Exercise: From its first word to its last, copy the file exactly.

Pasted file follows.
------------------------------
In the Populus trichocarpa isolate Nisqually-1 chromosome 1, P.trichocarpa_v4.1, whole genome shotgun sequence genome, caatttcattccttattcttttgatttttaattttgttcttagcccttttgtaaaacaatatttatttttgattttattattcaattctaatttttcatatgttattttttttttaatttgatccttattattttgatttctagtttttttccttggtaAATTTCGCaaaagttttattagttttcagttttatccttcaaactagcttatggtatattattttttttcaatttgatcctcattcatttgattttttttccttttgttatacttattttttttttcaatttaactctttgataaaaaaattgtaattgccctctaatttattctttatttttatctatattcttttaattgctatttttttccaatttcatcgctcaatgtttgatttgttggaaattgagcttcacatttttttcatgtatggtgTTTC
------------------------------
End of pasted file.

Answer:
In the Populus trichocarpa isolate Nisqually-1 chromosome 1, P.trichocarpa_v4.1, whole genome shotgun sequence genome, caatttcattccttattcttttgatttttaattttgttcttagcccttttgtaaaacaatatttatttttgattttattattcaattctaatttttcatatgttattttttttttaatttgatccttattattttgatttctagtttttttccttggtaAATTTCGCaaaagttttattagttttcagttttatccttcaaactagcttatggtatattattttttttcaatttgatcctcattcatttgattttttttccttttgttatacttattttttttttcaatttaactctttgataaaaaaattgtaattgccctctaatttattctttatttttatctatattcttttaattgctatttttttccaatttcatcgctcaatgtttgatttgttggaaattgagcttcacatttttttcatgtatggtgTTTC